One of the most important elements of GDPR compliance is how organizations respond to cyber incidents, particularly as it relates to breach notification procedures. Among other things, the GDPR requires that in the event of a data breach that has an impact of data subjects, the affected organization notify the appropriate supervisory authorities within 72 hours of the moment the breach occurred. This is arguably one of the GDPR requirements that organizations are most concerned about, as it involves a short timeframe within which they must not only detect and contain the breach, but be able to fully report on the details while following strict protocols, including documenting the events and making sure the proper incident response and case management procedures have been followed. Failure to comply with these rules can lead to severe and long-lasting consequences, damaging organizations’ reputation as well as their bottom line.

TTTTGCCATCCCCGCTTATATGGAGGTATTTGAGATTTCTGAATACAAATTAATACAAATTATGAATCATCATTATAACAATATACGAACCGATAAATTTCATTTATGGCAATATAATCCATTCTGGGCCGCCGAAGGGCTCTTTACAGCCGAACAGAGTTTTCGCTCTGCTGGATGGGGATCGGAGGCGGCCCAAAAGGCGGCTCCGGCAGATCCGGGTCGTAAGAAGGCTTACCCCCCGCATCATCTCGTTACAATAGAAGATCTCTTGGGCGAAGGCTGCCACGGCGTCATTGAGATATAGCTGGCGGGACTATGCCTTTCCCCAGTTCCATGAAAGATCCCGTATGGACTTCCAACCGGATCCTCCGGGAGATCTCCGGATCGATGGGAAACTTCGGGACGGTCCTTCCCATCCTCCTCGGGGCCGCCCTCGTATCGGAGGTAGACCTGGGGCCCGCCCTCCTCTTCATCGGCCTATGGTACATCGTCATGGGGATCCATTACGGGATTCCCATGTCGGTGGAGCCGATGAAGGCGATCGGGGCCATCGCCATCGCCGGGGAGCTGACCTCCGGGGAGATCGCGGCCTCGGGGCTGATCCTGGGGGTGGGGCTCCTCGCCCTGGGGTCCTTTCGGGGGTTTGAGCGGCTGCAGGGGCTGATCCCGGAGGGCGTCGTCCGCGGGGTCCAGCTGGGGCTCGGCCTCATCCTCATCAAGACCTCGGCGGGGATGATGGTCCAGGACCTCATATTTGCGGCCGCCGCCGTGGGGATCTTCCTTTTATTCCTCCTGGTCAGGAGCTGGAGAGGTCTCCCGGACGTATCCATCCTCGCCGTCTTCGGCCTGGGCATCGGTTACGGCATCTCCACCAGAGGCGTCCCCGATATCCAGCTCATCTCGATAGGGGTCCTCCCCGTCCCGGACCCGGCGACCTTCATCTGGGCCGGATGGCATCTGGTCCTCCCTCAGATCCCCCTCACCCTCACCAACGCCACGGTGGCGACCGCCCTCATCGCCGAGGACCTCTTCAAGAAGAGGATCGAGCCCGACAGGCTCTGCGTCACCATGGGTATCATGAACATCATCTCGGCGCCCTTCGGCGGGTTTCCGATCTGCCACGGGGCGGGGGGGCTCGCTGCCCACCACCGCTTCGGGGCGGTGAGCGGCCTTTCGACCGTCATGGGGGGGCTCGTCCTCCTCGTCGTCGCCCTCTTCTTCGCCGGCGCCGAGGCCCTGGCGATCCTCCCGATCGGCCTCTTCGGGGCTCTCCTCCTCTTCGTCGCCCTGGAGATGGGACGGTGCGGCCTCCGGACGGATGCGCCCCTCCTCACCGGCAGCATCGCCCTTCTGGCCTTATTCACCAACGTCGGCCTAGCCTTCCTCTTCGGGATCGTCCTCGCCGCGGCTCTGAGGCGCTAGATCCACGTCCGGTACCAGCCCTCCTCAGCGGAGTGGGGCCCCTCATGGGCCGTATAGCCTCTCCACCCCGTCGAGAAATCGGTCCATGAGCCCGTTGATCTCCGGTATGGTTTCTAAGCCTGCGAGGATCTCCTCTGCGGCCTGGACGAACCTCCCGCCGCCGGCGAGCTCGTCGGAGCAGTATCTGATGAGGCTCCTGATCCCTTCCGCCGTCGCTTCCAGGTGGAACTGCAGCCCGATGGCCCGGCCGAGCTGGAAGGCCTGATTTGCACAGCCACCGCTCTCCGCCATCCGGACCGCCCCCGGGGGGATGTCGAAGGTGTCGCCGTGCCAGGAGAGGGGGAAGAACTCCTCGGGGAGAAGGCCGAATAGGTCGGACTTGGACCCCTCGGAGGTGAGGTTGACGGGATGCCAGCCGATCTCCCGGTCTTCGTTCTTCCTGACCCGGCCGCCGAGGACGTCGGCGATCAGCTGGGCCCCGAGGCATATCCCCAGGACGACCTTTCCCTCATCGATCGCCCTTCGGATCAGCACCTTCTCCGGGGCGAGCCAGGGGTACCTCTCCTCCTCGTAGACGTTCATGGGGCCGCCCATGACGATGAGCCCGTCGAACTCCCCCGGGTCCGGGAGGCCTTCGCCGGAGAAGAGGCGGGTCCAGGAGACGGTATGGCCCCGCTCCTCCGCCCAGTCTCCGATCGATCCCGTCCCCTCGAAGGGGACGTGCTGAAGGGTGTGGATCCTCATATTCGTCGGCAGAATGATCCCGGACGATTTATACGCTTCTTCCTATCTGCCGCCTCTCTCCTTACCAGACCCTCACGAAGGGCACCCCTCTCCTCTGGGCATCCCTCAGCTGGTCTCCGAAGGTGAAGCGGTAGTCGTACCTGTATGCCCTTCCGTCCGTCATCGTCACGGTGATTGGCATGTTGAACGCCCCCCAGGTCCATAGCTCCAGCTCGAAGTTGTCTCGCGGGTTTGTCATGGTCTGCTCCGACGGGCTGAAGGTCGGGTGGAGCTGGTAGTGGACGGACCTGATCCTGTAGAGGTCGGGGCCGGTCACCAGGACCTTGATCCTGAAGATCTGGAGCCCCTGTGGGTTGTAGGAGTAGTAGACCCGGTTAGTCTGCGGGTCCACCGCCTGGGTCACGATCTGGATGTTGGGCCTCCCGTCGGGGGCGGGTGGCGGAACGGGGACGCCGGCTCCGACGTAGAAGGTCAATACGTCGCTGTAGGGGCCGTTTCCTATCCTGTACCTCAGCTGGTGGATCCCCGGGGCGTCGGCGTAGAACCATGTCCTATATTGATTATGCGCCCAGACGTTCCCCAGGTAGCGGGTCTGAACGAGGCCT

In order to be able to gather evidence and document a data breach and provide proof to authorities that the appropriate formalized procedures have been followed, organizations need a tool that can help make that process as streamlined as possible. That’s exactly the purpose of incident response and case management solutions, which are designed to allow reactions to incidents to be immediate and thorough by following set procedures, processes and workflows. These solutions have the ability to perform effective case management, including creation of an incident record, task assignment and management, evidence collation and analysis, along with data sharing and reporting, all of which are essential elements of meeting various GDPR requirements.
Automated and Orchestrated Response
In addition to case management and incident response procedures, organizations should be looking to automate and orchestrate their response to incidents such as breaches as much as possible. 72 hrs will lapse very fast and it is critical to get these potential incidents under control as soon as possible. With increasing numbers of alerts being received by security teams while usually facing the issue of limited resources, this not only accelerates the mean time to detection and mean time to resolution of potential incidents, but also helps to meet GDPR compliance timeframes.